“Death and Dying in the Eastern Cape” is a report compiled by the Treatment Action Campaign and Section 27 on the collapse of health care services in the Eastern Cape. The report explains, “an investigation by the Special Investigation Unit (SIU) has found that over an 18-month period R800-million was stolen by public officials. As far as we know, no-one is in prison for this grand theft.”
Six million people depend on public health services in the Eastern Cape. Its collapse has been presided over by a parasitic elite that has, for over a decade, abused the public trust and used our public coffers as their private slush fund. This is a monumental cover up of Watergate proportions. But in our democracy it is conveniently swept under the table.
Reading it makes me rage. How many clinics could have been built, how many babies died because vaccines were not available or the cold chain was dysfunctional, how many nurses and doctors could have been hired to deal with the dire staff shortages? I reflect on the anger of the 1976 generation, which made millions of us stand up and build the powerful tsunami of struggle that toppled the brutal Apartheid regime.
I feel that anger rising again. Only this time it is against an oligarchy that we voted in, which has betrayed the foundations of our freedom struggle and today assassinates the hopes of our people to enjoy their constitutional rights to quality health and education.
The tragedy is that this is the very province that gave us the giants of our freedom struggle – Makhanda Nxele, who united the Xhosa tribes to resist colonialism in the Frontier Wars of the 18th century, and Nelson Mandela, the founding father of our democracy. That rich tapestry of revolution included many outstanding patriots, amongst them Steve Biko, Neil Aggett, Robert Sobukwe, Govan Mbeki and Chris Hani. We stood on the shoulders of these giants who sacrificed their lives so that our people could live in a democratic, non-racial and non-sexist SA.
Has their sacrifice been in vain? The jury is out.
Here in the Eastern Cape a predatory political elite stands on the shoulders of the people and defiles that proud history. Is it not time that as citizens we stood up to denounce this corrosive corruption that eats into the soul of our nation?
“The crisis of the health system is not an Apartheid-legacy, but a democratic failure. It is a crisis of management and political oversight. It is a crisis of the constitutional promise,” says Mark Heywood the executive director of Section 27. I agree with him.
“We say this because we know that there are financial and human resources available to provide health care in the Eastern Cape; there are committed nurses, doctors, community health care workers as well as other people who want to be trained to work in hospitals and clinics; there are systems which can be made to work to effectively distribute medicines, X-ray machines and other essentials to clinics. This is the story of a political failure,” the Report adds.
A society fails when we stop caring. It fails when those in power seek to enrich themselves at the expense of the public. It fails when the people lose trust in their leaders. It fails when leaders are so disconnected from the grassroots that the people feel disempowered in the democratic process. It fails when cadre development replaces competent civil servants with those who owe loyalty not to the Constitution and the people, but to party bosses.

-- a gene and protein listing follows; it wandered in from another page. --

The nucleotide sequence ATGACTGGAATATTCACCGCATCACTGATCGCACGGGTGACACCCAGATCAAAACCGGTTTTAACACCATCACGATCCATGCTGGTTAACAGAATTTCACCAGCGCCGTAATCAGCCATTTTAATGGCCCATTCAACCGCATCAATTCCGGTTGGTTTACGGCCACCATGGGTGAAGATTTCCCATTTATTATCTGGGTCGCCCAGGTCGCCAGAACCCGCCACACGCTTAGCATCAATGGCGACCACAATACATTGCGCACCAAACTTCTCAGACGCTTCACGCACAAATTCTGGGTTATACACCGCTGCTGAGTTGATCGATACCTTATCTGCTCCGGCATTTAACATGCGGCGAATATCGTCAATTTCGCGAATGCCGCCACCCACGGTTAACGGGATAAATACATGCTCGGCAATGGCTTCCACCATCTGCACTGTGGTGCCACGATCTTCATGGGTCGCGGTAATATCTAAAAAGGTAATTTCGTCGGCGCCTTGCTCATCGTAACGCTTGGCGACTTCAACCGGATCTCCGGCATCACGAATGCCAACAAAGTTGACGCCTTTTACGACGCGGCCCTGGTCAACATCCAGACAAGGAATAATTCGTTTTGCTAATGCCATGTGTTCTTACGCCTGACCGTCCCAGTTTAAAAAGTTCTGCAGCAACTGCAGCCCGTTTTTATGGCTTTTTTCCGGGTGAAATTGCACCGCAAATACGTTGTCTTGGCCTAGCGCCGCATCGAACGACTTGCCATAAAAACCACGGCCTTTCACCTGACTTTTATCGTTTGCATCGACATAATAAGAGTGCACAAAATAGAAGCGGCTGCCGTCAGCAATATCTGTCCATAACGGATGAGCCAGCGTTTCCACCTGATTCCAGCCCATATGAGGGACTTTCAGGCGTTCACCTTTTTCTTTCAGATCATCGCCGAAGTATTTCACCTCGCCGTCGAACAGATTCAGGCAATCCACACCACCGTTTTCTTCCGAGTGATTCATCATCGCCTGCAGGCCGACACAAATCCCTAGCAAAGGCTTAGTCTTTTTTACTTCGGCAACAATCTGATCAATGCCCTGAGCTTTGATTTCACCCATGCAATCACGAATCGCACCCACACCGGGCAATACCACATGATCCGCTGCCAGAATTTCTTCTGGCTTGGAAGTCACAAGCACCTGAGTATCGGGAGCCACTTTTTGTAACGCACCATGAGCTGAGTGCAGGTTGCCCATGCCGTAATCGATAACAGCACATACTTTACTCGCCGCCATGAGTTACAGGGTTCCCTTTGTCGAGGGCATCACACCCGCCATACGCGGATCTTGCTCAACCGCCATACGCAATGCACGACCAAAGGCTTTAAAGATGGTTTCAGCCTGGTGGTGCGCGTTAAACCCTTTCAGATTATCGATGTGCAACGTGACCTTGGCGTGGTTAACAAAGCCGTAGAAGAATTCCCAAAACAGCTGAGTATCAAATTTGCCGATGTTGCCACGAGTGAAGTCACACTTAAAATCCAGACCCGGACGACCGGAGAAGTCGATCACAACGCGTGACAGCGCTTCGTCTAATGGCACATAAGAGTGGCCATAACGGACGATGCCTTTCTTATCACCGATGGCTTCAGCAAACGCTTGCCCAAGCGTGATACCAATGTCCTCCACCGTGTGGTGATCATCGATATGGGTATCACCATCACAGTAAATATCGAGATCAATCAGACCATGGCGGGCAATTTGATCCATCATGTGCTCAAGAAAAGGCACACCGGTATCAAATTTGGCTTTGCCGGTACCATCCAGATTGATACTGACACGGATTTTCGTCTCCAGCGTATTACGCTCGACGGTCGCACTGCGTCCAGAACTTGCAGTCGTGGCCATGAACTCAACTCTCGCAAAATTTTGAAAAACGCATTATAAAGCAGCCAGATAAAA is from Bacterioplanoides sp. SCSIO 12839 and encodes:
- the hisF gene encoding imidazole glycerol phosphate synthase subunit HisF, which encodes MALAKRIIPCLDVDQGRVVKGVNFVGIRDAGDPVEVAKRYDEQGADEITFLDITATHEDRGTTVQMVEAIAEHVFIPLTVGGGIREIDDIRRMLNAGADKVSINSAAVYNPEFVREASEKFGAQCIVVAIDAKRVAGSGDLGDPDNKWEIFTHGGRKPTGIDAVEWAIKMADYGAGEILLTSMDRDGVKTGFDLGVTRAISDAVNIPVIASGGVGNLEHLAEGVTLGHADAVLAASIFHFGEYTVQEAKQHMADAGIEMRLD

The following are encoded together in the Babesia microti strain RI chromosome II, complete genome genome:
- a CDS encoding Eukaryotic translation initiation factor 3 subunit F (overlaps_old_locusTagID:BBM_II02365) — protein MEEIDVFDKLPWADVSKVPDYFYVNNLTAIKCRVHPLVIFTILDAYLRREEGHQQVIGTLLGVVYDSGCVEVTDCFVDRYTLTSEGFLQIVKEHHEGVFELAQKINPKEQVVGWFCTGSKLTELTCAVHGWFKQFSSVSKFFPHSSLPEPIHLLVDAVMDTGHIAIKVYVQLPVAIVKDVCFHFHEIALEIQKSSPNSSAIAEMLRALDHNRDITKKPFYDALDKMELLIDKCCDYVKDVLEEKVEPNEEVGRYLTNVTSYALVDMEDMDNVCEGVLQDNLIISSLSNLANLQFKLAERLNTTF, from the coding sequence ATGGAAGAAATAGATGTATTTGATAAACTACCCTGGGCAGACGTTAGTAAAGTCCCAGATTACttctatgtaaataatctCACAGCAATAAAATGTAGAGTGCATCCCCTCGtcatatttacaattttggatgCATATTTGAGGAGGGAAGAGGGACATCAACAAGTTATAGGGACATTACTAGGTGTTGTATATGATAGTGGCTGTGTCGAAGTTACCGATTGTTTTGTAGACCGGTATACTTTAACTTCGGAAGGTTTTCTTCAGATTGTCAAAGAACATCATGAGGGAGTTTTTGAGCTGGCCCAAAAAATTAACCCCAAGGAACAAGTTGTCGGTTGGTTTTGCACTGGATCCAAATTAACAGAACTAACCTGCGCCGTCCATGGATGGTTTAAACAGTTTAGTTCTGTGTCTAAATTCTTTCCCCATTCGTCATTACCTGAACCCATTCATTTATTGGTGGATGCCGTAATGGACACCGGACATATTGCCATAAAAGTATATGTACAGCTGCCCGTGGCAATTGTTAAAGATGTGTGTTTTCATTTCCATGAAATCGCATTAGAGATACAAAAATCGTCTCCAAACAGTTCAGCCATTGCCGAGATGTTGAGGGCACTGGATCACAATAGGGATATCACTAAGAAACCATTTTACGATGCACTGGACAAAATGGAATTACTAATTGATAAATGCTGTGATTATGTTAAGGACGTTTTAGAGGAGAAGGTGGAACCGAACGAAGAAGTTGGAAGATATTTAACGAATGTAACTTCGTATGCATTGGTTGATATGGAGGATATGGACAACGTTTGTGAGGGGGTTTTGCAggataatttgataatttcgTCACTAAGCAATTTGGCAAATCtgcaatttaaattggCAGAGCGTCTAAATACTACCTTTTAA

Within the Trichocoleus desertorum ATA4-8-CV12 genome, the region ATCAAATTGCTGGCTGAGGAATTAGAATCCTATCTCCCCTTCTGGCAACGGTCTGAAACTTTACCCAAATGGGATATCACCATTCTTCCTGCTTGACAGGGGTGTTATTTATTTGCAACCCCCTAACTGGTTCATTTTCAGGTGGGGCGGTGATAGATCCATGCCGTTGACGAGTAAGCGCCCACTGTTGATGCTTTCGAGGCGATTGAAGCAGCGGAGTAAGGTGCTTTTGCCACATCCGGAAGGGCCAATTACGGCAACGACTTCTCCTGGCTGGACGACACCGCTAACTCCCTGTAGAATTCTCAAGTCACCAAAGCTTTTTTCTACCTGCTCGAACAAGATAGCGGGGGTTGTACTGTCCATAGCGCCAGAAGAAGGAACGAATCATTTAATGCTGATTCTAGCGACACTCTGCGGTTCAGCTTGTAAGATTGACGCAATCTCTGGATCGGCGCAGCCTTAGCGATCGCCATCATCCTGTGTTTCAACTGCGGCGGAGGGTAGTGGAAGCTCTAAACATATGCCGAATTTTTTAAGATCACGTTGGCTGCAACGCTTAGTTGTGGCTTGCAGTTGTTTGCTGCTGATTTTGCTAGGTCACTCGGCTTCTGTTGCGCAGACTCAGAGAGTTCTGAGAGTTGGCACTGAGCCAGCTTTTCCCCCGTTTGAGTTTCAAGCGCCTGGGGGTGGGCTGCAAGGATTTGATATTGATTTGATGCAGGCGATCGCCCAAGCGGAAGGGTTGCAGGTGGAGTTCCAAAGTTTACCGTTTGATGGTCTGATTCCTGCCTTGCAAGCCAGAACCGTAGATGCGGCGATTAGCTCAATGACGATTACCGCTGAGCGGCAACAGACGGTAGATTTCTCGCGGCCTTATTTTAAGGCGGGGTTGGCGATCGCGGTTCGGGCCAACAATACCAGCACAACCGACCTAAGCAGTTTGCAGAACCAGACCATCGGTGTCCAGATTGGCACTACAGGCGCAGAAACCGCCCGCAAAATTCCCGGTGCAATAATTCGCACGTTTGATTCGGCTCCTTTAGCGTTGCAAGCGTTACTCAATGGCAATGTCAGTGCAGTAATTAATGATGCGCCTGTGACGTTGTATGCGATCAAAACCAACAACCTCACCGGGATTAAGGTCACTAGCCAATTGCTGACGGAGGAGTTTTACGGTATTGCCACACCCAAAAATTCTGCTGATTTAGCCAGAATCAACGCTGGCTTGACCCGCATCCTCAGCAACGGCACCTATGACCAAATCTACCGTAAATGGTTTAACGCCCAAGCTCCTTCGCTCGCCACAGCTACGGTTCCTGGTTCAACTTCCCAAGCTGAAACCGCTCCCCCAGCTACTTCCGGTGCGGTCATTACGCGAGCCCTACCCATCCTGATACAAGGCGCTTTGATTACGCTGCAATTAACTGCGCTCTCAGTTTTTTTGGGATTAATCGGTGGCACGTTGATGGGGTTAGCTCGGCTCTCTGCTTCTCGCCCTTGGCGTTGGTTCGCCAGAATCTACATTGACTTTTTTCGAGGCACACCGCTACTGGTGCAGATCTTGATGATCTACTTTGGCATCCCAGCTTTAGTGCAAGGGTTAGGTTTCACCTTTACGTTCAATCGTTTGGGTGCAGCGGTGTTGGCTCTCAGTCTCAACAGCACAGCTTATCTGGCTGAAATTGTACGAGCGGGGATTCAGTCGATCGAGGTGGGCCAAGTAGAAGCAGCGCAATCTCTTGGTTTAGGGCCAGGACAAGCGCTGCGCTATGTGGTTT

We have a choice. We can take a stand and confront the abuse of power, or we can step back, do nothing and fall into an abyss of dashed hopes.
I believe the time has come to assert our constitutional rights. As Anele Yawa, TAC national chairman said, “It has to stop. In this respect, this report is not a mere journalistic exposé, but part of a social mobilization for the right to health that will only end when the problems it describes have been reversed.”
The fundamental right that bleeds from the heart of this report is found in section 27 of the Constitution. It is the right for “everyone to have access to quality health services”.
The Eastern Cape Health Crisis Action Coalition (ECHCAC), established in May 2013, will campaign for justice and an end to corruption with impunity. It will campaign for the dignified employment of health care workers and the filling of vacant positions. It will campaign to ensure that democratic and effective clinic committees and hospital boards are established. And it will campaign for a plan, timetable and resources to turn around the crisis reflected in the Report.
These are the demands made to the government, both national and provincial. The public needs a plan that defines the decisive action we want to see against corrupt bureaucrats. We want to see them fired and jailed. We want concrete steps with clear timeframes. And we want the end to the victimization of “whistleblowers”, those brave public servants and medical practitioners who have stood up and made their voices heard.
The national minister has set a valuable precedent by insisting on using public hospitals. Our goal should be for every civil servant and public representatives all the way up to the MECs to be compelled to use the public hospitals that have abandoned. Then they will understand what daily abuse the poor endure.
We must break the silence. I think every right-thinking South Africa democrat should support this campaign to reclaim our human dignity. As Biko articulated: “We have nothing to lose but our chains”. DM
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